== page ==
assistive devices mentioned will be supplied for you by the
a firm straight-back chair. If it is not high enough, use
an additional cushion and a seat board. Do not sit in chairs
if the seats are lower than your knees. Do not use reclining
chairs, rocking chairs, low stools, low and soft sofas or
couches. Don't sit on the floor; don't sit or stand or lie
with your legs crossed.
lift your knee higher than your hip on the side of the surgery.
You will be taught to use a long shoehorn, a sock or stocking
aid, a dressing stick, and elastic shoelaces. Use of this
equipment will help you avoid the positions which are known
to be dangerous, and which were listed on the first page.
not sit on the bottom of the tub. Use a bench in the tub,
or take a shower standing up. A long-handled sponge will
help you wash your legs and feet. Use the raised toilet
seat: most toilets are too low, forcing you to sit with
the operated leg too high.
the long reacher if you have dropped something onto the
floor. Or, if you can, leave it there and wait for someone
else to get it for you.
take long trips without planned stops for changing position.
Sit in the front, with as much leg room as possible. Avoid
any car so small you have to stoop to get into it. Get into
the Car Backwards: Sit down facing the curb. Slide back
onto the seat while your legs are straight, and still outside
the car. Swing your legs around into the car gently, and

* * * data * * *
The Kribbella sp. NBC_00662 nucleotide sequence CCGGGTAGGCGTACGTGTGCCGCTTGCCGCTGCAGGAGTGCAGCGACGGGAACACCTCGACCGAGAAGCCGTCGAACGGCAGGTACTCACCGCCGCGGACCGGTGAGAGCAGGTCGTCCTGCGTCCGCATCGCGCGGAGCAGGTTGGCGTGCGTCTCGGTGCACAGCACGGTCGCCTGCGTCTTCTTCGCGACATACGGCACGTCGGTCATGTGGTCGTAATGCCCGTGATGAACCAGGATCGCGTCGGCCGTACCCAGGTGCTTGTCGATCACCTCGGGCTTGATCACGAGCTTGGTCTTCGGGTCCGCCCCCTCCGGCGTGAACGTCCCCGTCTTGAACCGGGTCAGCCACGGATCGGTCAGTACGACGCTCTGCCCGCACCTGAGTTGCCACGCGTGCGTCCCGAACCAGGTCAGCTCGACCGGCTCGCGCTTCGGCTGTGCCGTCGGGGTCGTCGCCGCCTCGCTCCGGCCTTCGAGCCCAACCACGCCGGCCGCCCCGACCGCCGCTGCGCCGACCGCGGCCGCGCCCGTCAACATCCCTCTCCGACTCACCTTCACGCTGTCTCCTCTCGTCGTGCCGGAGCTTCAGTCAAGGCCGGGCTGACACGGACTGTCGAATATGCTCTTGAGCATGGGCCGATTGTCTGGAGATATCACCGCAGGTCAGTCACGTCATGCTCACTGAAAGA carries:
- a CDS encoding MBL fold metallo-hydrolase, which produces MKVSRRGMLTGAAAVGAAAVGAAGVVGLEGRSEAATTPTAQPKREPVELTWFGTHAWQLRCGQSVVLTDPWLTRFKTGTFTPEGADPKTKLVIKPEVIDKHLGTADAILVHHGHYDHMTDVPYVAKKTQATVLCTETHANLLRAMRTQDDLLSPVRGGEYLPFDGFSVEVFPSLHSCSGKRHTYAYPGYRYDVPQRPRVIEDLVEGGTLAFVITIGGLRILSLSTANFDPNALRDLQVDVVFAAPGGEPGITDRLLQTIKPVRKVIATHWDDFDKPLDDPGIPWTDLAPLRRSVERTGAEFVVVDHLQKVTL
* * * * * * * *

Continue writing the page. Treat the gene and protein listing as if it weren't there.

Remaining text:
face forward. If necessary, lift the operated leg into position
with your hands.
plan to drive your own car too soon. If you have an automatic
shift and have had surgery on the left hip, you should not
think about driving for 6-8 weeks post-surgery. If your
surgery was on the right hip, you should wait 8-10 weeks
before driving. With a stick-shift car, you should not drive
for 10-12 weeks after either R or L hip surgery.
you have questions about the surgery or your own personal
timetable for performance of any activity, be certain to
talk to your doctor.
order to avoid dislocating your new hip, you must not stress
the joint in the extremes of its motions. This can be done
if you keep in mind the following precautions:
not bend your hip more than 90°. For example:
do not lift the knee on the operated leg higher than the
hip when sitting. Do not bend or squat to pick things
up off the floor.
not bring the operated leg (knee) past the midline of
your body (pelvis). For example: do not cross your
legs. Take care not to shift your pelvis sideways without
also moving your legs - pivot on your bottom instead.
not stress your hip in extremes of rotation. For example:
do not cross your ankles. Do not put the foot of the operated
leg on the opposite knee, or bring it to the outside.
Keep feet pointed forward.
Occupational Therapist will teach you special techniques
and the use of assistive devices which will be supplied,
to be sure you accomplish your daily living activities safely
and independently. Be sure to ask your therapist if you
have questions about any of the self-care procedures you
will be taught.